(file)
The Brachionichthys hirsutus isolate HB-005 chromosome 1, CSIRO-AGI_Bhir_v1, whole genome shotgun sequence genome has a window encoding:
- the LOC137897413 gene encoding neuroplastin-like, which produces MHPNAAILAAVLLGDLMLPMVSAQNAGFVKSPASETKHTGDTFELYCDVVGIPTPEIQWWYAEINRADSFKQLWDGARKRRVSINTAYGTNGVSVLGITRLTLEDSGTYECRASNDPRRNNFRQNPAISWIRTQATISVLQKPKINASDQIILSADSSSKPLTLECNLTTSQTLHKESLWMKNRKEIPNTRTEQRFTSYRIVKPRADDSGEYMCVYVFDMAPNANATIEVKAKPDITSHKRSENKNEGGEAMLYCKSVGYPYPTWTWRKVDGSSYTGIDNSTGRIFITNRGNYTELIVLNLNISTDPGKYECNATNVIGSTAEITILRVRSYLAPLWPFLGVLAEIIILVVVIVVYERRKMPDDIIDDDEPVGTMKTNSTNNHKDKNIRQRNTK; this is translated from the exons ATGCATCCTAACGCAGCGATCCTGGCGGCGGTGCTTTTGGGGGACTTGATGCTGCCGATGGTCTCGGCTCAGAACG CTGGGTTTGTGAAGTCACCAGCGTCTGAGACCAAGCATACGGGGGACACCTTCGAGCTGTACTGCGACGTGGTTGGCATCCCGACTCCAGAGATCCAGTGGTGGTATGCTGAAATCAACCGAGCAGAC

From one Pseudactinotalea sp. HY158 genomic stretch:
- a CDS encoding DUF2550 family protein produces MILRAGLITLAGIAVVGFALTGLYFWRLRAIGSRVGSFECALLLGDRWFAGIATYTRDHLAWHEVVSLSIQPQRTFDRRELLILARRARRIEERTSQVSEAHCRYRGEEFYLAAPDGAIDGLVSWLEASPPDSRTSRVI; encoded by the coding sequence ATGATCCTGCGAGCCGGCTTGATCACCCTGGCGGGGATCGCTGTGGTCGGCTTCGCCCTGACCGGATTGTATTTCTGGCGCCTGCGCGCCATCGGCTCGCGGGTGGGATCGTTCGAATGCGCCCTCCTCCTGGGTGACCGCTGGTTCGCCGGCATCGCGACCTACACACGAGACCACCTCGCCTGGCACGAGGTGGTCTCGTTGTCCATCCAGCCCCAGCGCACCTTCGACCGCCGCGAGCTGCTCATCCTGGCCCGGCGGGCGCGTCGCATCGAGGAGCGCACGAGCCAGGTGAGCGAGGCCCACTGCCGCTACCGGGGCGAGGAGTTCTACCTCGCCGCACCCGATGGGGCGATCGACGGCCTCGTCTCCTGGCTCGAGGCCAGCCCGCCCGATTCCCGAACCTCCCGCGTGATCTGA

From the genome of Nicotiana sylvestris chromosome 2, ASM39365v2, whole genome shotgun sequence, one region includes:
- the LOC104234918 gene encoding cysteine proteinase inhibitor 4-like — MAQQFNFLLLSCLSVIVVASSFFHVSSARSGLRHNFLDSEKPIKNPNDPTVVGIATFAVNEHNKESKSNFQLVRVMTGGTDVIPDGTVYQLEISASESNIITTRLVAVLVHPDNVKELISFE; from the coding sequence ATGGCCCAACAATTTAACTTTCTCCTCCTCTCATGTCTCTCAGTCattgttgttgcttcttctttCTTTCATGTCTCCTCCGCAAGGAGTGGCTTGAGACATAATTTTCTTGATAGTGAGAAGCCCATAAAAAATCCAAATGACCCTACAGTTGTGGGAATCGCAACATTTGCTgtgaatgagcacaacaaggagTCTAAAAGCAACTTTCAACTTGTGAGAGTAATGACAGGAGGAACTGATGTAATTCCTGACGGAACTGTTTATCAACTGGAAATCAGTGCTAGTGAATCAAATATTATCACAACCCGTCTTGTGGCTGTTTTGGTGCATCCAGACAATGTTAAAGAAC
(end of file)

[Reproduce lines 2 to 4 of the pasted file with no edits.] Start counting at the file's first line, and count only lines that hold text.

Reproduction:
- the LOC137897413 gene encoding neuroplastin-like, which produces MHPNAAILAAVLLGDLMLPMVSAQNAGFVKSPASETKHTGDTFELYCDVVGIPTPEIQWWYAEINRADSFKQLWDGARKRRVSINTAYGTNGVSVLGITRLTLEDSGTYECRASNDPRRNNFRQNPAISWIRTQATISVLQKPKINASDQIILSADSSSKPLTLECNLTTSQTLHKESLWMKNRKEIPNTRTEQRFTSYRIVKPRADDSGEYMCVYVFDMAPNANATIEVKAKPDITSHKRSENKNEGGEAMLYCKSVGYPYPTWTWRKVDGSSYTGIDNSTGRIFITNRGNYTELIVLNLNISTDPGKYECNATNVIGSTAEITILRVRSYLAPLWPFLGVLAEIIILVVVIVVYERRKMPDDIIDDDEPVGTMKTNSTNNHKDKNIRQRNTK; this is translated from the exons ATGCATCCTAACGCAGCGATCCTGGCGGCGGTGCTTTTGGGGGACTTGATGCTGCCGATGGTCTCGGCTCAGAACG CTGGGTTTGTGAAGTCACCAGCGTCTGAGACCAAGCATACGGGGGACACCTTCGAGCTGTACTGCGACGTGGTTGGCATCCCGACTCCAGAGATCCAGTGGTGGTATGCTGAAATCAACCGAGCAGAC

From one Pseudactinotalea sp. HY158 genomic stretch:
- a CDS encoding DUF2550 family protein produces MILRAGLITLAGIAVVGFALTGLYFWRLRAIGSRVGSFECALLLGDRWFAGIATYTRDHLAWHEVVSLSIQPQRTFDRRELLILARRARRIEERTSQVSEAHCRYRGEEFYLAAPDGAIDGLVSWLEASPPDSRTSRVI; encoded by the coding sequence ATGATCCTGCGAGCCGGCTTGATCACCCTGGCGGGGATCGCTGTGGTCGGCTTCGCCCTGACCGGATTGTATTTCTGGCGCCTGCGCGCCATCGGCTCGCGGGTGGGATCGTTCGAATGCGCCCTCCTCCTGGGTGACCGCTGGTTCGCCGGCATCGCGACCTACACACGAGACCACCTCGCCTGGCACGAGGTGGTCTCGTTGTCCATCCAGCCCCAGCGCACCTTCGACCGCCGCGAGCTGCTCATCCTGGCCCGGCGGGCGCGTCGCATCGAGGAGCGCACGAGCCAGGTGAGCGAGGCCCACTGCCGCTACCGGGGCGAGGAGTTCTACCTCGCCGCACCCGATGGGGCGATCGACGGCCTCGTCTCCTGGCTCGAGGCCAGCCCGCCCGATTCCCGAACCTCCCGCGTGATCTGA